There has been a scientific breakthrough at the N.E.R.D. labs, where pioneering young boffins Clive Nicoli (Adrien Brody) and his girlfriend Elsa Kast (Sarah Polley) have created a new lifeform out of other animal genetic material: in fact they've made two. They call them Fred and Ginger and hope that the combination of these two will assist in making new compounds that will go some way to curing such conditions as Parkinson's and Alzheimer's disease. But for Elsa, they are simply not going far enough, and when they get a directive from on high to curb their research, well, that's not going to stop her...
Bringing David Cronenberg horror into the twenty-first century seeing as how the man had lost interest in doing so himself by that time was writer and director Vincenzo Natali, updating that type of story into the era of genetic experimentation with DNA and suchlike. Not that this made his plot any more believable, though if you approached Splice as a monster movie with a dash of social commentary then you'd likely get on with it better than trying to get your head around the science fiction elements that were so hard to take. As it worked out, Natali managed to get away with this by applying a blackly comic tone.
What this essentially was turned out to be a commentary on bad parents who would bring a life into the world with no idea of how to look after it, and once it was alive and kicking their skills in being a good mummy and daddy were sadly lacking. Granted, they are dealing with a problem child, but the film did not blame it for its own poor behaviour, well, how could it when it was mad science we were dealing with in this case? Elsa wishes to push forward the boundaries of their research, therefore for their next, secret experiment she mixes the DNA of a female human donor with the animal stuff they already have.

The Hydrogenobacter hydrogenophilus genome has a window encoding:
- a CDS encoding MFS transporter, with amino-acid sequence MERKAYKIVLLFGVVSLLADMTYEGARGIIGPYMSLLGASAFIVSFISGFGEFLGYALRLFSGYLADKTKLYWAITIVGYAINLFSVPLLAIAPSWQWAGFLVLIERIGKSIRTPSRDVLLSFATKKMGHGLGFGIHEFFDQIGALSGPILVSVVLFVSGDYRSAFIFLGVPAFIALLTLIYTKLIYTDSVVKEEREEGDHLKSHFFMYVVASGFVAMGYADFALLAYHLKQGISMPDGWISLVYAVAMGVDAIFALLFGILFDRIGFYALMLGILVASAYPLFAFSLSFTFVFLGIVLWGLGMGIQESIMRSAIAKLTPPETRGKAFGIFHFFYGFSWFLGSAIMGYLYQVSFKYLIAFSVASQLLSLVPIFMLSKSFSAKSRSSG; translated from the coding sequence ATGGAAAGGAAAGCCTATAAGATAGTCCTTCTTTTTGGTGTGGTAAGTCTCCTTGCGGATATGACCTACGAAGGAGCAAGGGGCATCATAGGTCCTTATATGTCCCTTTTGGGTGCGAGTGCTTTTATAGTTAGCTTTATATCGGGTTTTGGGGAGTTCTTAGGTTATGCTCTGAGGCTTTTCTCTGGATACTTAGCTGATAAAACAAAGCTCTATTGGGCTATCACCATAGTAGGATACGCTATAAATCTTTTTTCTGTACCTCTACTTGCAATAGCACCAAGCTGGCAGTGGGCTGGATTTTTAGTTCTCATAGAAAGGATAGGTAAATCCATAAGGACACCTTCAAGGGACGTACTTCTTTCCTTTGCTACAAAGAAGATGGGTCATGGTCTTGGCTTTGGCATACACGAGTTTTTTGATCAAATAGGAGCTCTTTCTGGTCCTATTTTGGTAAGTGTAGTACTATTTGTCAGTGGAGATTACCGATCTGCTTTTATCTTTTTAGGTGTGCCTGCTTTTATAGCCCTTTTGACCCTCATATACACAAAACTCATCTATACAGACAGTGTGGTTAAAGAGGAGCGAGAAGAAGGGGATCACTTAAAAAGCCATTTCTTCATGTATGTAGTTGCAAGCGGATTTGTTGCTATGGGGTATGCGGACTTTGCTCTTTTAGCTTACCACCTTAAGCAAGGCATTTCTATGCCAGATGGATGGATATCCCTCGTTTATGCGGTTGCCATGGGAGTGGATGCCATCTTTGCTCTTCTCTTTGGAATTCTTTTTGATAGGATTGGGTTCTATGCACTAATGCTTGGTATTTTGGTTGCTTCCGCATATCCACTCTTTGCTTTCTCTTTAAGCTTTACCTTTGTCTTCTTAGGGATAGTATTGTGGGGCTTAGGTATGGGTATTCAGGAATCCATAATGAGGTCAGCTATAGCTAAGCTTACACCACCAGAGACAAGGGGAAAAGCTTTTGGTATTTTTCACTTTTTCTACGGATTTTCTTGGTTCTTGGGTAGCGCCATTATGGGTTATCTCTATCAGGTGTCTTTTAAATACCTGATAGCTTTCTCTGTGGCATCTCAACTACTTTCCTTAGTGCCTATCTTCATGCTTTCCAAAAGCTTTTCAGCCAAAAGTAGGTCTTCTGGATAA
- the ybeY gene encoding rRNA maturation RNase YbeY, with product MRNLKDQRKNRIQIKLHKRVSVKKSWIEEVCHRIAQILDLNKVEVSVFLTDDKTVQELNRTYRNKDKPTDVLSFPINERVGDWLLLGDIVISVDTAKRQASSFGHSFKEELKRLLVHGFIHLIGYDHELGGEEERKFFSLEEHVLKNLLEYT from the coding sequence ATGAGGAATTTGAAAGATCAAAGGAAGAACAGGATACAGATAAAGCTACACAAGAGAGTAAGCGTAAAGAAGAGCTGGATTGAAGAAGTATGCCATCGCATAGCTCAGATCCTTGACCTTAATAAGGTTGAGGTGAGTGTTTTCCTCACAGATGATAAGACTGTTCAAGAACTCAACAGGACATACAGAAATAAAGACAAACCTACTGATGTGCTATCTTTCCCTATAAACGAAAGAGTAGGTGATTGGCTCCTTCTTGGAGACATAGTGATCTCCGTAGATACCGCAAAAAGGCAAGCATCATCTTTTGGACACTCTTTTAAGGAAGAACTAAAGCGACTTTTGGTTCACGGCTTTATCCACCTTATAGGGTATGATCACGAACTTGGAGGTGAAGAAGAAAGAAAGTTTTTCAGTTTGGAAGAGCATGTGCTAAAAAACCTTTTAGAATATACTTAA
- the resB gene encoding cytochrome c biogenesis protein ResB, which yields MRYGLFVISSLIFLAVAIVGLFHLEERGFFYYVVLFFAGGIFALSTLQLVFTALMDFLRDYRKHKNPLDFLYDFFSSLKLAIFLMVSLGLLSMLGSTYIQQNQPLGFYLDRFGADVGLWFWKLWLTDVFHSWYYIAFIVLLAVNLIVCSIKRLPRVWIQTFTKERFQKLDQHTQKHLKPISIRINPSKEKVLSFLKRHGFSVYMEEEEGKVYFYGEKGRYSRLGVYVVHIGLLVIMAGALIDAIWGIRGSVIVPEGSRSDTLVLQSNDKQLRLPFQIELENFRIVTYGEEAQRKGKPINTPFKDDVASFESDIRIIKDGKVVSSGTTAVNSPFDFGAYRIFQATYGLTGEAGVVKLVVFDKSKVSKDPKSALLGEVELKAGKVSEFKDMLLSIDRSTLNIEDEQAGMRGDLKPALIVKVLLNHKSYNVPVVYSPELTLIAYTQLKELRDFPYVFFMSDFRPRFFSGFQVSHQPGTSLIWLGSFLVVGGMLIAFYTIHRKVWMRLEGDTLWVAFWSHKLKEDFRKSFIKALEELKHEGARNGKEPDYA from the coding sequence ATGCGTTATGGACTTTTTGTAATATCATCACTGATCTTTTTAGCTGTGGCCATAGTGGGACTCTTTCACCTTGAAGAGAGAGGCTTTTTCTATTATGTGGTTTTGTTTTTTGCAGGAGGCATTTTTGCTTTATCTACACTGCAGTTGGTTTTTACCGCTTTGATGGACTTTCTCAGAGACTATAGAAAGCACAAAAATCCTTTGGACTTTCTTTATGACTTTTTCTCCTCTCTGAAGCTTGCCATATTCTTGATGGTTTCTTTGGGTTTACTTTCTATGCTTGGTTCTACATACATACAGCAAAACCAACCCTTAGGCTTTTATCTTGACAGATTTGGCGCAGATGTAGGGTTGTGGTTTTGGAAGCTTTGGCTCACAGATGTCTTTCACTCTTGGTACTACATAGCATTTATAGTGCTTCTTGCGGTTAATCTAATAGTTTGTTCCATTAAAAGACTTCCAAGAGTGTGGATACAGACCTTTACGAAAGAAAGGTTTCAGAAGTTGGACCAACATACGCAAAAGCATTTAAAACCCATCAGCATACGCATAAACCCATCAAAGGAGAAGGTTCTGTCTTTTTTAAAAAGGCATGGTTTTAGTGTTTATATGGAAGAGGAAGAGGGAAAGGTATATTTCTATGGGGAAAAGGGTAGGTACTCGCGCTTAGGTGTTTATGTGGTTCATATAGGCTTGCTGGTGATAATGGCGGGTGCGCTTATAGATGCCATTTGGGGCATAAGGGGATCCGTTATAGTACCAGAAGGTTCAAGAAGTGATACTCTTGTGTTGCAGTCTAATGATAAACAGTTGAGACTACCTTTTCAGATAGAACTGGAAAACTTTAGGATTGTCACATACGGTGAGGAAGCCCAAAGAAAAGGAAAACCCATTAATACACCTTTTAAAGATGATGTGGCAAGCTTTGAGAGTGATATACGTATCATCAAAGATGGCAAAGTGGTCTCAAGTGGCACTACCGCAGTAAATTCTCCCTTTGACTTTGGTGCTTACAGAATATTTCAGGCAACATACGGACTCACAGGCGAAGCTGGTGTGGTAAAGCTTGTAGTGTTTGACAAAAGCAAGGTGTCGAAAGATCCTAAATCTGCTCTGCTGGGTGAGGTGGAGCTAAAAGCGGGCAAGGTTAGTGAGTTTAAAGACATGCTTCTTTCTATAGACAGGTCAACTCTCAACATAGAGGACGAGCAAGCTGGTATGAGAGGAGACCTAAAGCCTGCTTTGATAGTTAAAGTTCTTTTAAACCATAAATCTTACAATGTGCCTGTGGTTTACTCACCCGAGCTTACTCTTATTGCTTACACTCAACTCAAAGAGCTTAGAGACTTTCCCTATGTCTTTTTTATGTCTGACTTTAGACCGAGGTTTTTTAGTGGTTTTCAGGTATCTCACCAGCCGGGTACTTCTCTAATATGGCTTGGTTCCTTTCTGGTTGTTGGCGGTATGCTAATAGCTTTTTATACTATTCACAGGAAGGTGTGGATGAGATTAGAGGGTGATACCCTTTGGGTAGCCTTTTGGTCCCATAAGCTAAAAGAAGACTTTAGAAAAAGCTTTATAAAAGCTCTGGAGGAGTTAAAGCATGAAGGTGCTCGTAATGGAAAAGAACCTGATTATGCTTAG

What that makes is a new lifeform, although Clive is very relcutant to allow it to live considering the amount of trouble it puts them through even from the outset, and it becomes a running (and sick) joke that he keeps trying to bump the creature off when the pressure of nurturing it becomes too much. It starts off as a little squirmy thing, whereupon Elsa's maternal instincts take over, as does her scientific curiosity to see how far they are able to take this offspring, although the religious aspect, meddling in God's domain and all that, is notable in its abscence as it's the crime of messing around with Mother Nature that more concerns us here, even if it's not concerning the two scientists too much.
Not until it's too late, anyway, seeing the creature grow to adulthood and earning its own name, Dren (Delphine Chanéac), which is nerd backwards (and not a reference to Farscape swearwords, although they do end up well and truly in the dren). It is now a she, and full of surprises such as a barbed tail that operates much as the scorpion's sting does, one of many developments that make you wonder what, exactly, the number of animals they took genetic bits and bobs from was. What we can perceive is that Dren is dangerous, but Elsa had such a bad time growing up that she wishes to compensate for the terrible time her mother gave her, even as she falls into her parent's corrosive ways. Natali has a few bizarre twists up his sleeve which turned off a lot of the audience, and it does descend into a run away from the monster cliché by the end, although he does have one added depravity for us to consider. Too outlandish for a commentary on true science, as a creature feature Splice was far better. Music by Cyrille Aufort.